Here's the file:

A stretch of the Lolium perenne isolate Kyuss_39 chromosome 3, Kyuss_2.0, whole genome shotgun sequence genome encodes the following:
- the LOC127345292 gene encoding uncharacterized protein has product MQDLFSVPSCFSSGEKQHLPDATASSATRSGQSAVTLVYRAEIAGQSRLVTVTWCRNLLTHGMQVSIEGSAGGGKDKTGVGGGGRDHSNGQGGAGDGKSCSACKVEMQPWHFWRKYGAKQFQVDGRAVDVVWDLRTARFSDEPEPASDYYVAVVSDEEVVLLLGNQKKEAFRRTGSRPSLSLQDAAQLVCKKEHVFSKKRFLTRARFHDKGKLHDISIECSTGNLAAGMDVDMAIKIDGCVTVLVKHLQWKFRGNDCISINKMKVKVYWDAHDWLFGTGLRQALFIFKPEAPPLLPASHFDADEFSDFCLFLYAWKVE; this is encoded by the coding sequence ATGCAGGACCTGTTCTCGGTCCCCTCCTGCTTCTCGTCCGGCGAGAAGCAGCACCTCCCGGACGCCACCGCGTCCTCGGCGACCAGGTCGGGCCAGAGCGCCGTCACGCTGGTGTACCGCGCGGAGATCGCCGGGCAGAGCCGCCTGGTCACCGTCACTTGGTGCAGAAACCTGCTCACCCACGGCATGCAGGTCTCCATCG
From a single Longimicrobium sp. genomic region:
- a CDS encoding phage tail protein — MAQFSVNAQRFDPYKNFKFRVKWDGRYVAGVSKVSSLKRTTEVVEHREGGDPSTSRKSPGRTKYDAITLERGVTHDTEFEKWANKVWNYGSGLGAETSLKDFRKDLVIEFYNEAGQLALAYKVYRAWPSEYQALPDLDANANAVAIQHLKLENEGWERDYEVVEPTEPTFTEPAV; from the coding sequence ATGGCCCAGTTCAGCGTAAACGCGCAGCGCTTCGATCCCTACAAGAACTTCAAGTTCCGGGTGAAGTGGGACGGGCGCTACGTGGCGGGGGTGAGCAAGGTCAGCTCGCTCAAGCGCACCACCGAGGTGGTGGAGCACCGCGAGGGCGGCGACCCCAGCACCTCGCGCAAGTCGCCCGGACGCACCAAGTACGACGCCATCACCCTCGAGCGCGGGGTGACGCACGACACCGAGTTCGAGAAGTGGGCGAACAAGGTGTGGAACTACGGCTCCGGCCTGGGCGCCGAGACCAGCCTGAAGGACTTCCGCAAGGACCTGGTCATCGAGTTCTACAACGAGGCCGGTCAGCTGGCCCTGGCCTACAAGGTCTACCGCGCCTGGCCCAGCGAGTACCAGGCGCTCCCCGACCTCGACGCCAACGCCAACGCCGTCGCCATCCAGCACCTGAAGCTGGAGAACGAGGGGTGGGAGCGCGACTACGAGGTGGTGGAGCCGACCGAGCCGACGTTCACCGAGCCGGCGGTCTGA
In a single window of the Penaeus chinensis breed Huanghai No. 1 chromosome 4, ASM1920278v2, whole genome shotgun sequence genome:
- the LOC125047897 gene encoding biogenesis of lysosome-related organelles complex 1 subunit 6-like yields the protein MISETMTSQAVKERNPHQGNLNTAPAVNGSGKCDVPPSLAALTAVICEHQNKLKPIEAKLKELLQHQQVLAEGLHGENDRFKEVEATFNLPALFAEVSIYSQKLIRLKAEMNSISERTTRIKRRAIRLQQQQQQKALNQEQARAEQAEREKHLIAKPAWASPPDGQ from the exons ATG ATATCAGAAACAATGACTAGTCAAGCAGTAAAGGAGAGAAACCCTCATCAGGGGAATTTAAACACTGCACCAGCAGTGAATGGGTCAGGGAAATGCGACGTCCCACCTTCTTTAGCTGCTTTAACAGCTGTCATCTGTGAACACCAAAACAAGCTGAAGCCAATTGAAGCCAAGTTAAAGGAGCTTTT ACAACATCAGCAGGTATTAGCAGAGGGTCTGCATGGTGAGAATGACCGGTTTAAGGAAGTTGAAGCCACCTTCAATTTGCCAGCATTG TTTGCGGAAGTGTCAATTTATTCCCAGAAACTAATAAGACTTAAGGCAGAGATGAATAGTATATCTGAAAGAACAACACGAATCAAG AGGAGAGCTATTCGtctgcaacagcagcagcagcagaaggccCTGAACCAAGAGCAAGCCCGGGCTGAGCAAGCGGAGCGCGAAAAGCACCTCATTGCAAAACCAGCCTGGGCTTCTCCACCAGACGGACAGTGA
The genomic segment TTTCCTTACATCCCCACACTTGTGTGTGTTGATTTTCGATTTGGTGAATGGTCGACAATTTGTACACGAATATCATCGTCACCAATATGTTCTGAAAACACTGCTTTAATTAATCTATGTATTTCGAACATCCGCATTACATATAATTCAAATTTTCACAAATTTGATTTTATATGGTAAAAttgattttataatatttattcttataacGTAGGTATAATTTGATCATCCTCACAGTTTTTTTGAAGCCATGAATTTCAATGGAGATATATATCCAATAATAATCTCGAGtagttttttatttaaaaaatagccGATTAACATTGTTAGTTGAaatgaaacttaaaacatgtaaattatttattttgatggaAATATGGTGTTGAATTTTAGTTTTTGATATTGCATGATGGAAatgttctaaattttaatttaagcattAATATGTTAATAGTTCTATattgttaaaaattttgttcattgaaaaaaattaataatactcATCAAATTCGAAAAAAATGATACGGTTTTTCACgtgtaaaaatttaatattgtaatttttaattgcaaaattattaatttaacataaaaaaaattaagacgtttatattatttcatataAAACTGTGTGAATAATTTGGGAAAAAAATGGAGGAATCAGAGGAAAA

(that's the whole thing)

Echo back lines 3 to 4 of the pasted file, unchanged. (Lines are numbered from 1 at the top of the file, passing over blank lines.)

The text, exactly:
From a single Longimicrobium sp. genomic region:
- a CDS encoding phage tail protein — MAQFSVNAQRFDPYKNFKFRVKWDGRYVAGVSKVSSLKRTTEVVEHREGGDPSTSRKSPGRTKYDAITLERGVTHDTEFEKWANKVWNYGSGLGAETSLKDFRKDLVIEFYNEAGQLALAYKVYRAWPSEYQALPDLDANANAVAIQHLKLENEGWERDYEVVEPTEPTFTEPAV; from the coding sequence ATGGCCCAGTTCAGCGTAAACGCGCAGCGCTTCGATCCCTACAAGAACTTCAAGTTCCGGGTGAAGTGGGACGGGCGCTACGTGGCGGGGGTGAGCAAGGTCAGCTCGCTCAAGCGCACCACCGAGGTGGTGGAGCACCGCGAGGGCGGCGACCCCAGCACCTCGCGCAAGTCGCCCGGACGCACCAAGTACGACGCCATCACCCTCGAGCGCGGGGTGACGCACGACACCGAGTTCGAGAAGTGGGCGAACAAGGTGTGGAACTACGGCTCCGGCCTGGGCGCCGAGACCAGCCTGAAGGACTTCCGCAAGGACCTGGTCATCGAGTTCTACAACGAGGCCGGTCAGCTGGCCCTGGCCTACAAGGTCTACCGCGCCTGGCCCAGCGAGTACCAGGCGCTCCCCGACCTCGACGCCAACGCCAACGCCGTCGCCATCCAGCACCTGAAGCTGGAGAACGAGGGGTGGGAGCGCGACTACGAGGTGGTGGAGCCGACCGAGCCGACGTTCACCGAGCCGGCGGTCTGA